Medicine Nobel Prize goes to Hep-C researchers

By Kirstin R.W. Matthews, Ph.D.
Fellow in Science and Technology Policy a

On October 5, 2020, the Nobel committee announced three winners for this year’s prize in medicine: Harvey Alter (National Institutes of Health), Michael Houghton (University of Alberta) and Charles Rice (Rockefeller University). The trio was awarded the prize for discovering the virus that causes hepatitis C.  This research enabled scientists to understand as well as test for and treat the virus, which causes chronic liver and liver cancer. Prior to their discoveries and wide-scale testing for hepatitis C, approximately half a million people annually would die from the diseases associated with the virus.

Science is often incremental, building off of previous work from others. The story of this year’s Nobel Prize in Medicine involves three groups working independently, building off of each other’s work to improve our understanding of the virus that causes hepatitis C. Alter studied the occurrence of hepatitis in patients who received blood transfusions to uncover the presence of a third type hepatitis (different from hepatitis A and B).  Houghton identified and isolated the virus responsible for the disease, a novel RNA virus in the flavivirus family now known as the hepatitis C virus (HCV). Rice’s research into the HCV genome discovered a region of the virus genome that was important in virus replication.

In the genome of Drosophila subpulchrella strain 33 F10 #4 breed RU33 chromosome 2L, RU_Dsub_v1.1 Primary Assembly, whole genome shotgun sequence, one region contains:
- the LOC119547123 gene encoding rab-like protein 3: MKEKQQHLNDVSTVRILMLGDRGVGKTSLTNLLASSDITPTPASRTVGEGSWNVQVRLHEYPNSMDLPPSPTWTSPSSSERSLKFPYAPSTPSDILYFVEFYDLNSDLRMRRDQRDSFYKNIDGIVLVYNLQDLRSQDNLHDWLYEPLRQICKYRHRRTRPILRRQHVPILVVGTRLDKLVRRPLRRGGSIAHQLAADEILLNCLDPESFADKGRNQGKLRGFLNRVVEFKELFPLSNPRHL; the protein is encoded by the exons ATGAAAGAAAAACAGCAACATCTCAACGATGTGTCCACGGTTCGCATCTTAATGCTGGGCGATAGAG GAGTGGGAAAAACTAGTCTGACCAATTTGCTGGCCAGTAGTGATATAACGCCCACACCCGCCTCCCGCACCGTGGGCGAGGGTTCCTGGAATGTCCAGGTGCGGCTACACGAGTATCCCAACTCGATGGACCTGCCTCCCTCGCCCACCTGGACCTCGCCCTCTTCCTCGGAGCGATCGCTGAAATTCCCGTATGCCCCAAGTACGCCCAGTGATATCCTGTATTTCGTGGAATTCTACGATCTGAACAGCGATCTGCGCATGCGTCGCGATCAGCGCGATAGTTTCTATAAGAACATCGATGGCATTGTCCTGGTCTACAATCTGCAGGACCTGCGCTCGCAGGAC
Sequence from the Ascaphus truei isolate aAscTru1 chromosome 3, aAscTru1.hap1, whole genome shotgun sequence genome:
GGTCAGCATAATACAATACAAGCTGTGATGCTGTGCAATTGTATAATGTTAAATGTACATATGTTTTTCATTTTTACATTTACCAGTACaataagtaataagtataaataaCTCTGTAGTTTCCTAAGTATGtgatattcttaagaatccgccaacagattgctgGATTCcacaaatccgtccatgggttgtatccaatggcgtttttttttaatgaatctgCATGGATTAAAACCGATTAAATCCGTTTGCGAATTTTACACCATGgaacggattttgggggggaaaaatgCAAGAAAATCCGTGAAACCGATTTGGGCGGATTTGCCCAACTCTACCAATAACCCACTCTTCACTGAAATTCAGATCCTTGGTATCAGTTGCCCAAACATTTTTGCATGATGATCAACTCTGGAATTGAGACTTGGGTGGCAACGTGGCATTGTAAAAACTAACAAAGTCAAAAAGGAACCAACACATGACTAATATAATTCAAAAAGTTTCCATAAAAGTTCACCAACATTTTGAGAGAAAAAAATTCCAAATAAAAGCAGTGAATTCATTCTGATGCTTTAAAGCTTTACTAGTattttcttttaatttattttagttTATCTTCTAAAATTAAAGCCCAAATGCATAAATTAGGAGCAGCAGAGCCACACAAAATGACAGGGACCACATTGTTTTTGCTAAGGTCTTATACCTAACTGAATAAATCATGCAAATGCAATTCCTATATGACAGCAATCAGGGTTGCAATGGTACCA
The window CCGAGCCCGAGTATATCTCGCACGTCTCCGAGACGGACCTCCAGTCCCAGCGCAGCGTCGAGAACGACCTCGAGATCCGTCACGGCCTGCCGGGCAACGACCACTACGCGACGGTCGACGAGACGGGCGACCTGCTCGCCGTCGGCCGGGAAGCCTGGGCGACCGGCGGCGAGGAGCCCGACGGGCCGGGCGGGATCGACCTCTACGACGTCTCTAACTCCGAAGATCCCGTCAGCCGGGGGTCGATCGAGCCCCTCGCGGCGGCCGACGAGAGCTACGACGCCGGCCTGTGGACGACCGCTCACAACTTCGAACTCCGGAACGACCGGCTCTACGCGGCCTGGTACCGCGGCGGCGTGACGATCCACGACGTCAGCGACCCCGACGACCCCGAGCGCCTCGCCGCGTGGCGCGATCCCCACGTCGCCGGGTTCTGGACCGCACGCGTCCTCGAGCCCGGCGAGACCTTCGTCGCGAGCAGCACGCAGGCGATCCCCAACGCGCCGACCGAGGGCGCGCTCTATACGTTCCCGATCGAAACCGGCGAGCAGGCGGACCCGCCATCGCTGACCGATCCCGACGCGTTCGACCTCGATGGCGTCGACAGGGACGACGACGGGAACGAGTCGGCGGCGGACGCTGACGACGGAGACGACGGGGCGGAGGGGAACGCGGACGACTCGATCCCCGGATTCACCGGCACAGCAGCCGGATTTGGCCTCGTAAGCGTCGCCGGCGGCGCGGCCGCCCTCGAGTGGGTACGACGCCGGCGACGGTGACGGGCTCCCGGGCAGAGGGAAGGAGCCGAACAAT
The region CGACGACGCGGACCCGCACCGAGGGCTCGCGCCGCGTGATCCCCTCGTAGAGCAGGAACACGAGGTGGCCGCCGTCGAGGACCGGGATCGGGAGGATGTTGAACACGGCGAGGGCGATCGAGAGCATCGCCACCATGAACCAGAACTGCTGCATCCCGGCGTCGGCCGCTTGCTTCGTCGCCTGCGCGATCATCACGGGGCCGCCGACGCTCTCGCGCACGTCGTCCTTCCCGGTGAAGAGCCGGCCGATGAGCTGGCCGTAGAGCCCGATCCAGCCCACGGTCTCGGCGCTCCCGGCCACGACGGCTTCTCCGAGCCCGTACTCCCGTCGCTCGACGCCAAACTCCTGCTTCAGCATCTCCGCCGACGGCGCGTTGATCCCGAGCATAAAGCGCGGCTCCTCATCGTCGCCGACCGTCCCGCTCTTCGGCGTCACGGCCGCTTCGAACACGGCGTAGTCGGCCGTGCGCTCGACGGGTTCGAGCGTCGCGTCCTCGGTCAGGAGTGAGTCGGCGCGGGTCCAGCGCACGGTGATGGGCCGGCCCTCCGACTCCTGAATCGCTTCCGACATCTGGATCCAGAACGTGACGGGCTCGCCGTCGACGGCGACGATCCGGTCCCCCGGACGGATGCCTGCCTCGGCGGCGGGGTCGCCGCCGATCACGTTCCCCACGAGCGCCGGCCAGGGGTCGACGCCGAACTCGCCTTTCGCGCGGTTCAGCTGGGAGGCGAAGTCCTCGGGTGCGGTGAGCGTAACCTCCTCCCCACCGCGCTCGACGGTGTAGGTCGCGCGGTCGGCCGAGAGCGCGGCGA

This year’s prize highlights the collaborative nature of science. Each group worked on an aspect that was vital to the others. Without Alter’s work definitely proving that there was a third type of hepatitis, Houghton might not have identified HCV, the viral cause. Without the HCV discovered by Houghton, Rice would not have determined its mechanism for replication. Without the work of these researchers, tests for the virus in donated blood would not exist, leaving millions of blood transfusion recipients at risk. Furthermore, it is unlikely that we would have the hepatitis C treatment. 

Similar to the incremental discoveries that will help us understand and fight the SARS-Cov2 that causes Covid-19, the Nobel winners highlight that all scientific research is a collaborative endeavor, even if only a select few are recognized as the winners.